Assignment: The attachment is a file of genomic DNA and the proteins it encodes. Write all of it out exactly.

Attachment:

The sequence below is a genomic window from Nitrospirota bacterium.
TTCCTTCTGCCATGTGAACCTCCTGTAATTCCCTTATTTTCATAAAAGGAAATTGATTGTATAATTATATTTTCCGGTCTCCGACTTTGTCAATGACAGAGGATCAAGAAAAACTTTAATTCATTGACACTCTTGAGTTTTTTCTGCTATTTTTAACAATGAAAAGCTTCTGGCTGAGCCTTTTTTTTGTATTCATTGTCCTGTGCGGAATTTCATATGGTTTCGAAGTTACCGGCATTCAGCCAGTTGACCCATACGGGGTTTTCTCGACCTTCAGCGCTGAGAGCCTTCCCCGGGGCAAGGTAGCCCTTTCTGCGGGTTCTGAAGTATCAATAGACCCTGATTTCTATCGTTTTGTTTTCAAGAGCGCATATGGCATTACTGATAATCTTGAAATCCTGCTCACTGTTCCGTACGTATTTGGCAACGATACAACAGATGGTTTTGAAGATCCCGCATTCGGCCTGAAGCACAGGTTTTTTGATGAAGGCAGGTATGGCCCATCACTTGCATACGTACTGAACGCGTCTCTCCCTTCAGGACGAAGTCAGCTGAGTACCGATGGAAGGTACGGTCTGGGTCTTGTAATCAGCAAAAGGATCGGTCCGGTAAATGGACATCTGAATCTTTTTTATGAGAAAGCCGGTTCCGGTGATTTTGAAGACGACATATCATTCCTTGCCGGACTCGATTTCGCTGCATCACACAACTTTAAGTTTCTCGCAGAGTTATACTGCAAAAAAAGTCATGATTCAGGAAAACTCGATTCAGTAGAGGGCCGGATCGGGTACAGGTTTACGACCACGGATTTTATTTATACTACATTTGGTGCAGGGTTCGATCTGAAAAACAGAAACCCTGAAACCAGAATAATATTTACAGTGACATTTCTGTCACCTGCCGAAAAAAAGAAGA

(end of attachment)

The sequence below is a genomic window from Nitrospirota bacterium.
TTCCTTCTGCCATGTGAACCTCCTGTAATTCCCTTATTTTCATAAAAGGAAATTGATTGTATAATTATATTTTCCGGTCTCCGACTTTGTCAATGACAGAGGATCAAGAAAAACTTTAATTCATTGACACTCTTGAGTTTTTTCTGCTATTTTTAACAATGAAAAGCTTCTGGCTGAGCCTTTTTTTTGTATTCATTGTCCTGTGCGGAATTTCATATGGTTTCGAAGTTACCGGCATTCAGCCAGTTGACCCATACGGGGTTTTCTCGACCTTCAGCGCTGAGAGCCTTCCCCGGGGCAAGGTAGCCCTTTCTGCGGGTTCTGAAGTATCAATAGACCCTGATTTCTATCGTTTTGTTTTCAAGAGCGCATATGGCATTACTGATAATCTTGAAATCCTGCTCACTGTTCCGTACGTATTTGGCAACGATACAACAGATGGTTTTGAAGATCCCGCATTCGGCCTGAAGCACAGGTTTTTTGATGAAGGCAGGTATGGCCCATCACTTGCATACGTACTGAACGCGTCTCTCCCTTCAGGACGAAGTCAGCTGAGTACCGATGGAAGGTACGGTCTGGGTCTTGTAATCAGCAAAAGGATCGGTCCGGTAAATGGACATCTGAATCTTTTTTATGAGAAAGCCGGTTCCGGTGATTTTGAAGACGACATATCATTCCTTGCCGGACTCGATTTCGCTGCATCACACAACTTTAAGTTTCTCGCAGAGTTATACTGCAAAAAAAGTCATGATTCAGGAAAACTCGATTCAGTAGAGGGCCGGATCGGGTACAGGTTTACGACCACGGATTTTATTTATACTACATTTGGTGCAGGGTTCGATCTGAAAAACAGAAACCCTGAAACCAGAATAATATTTACAGTGACATTTCTGTCACCTGCCGAAAAAAAGAAGA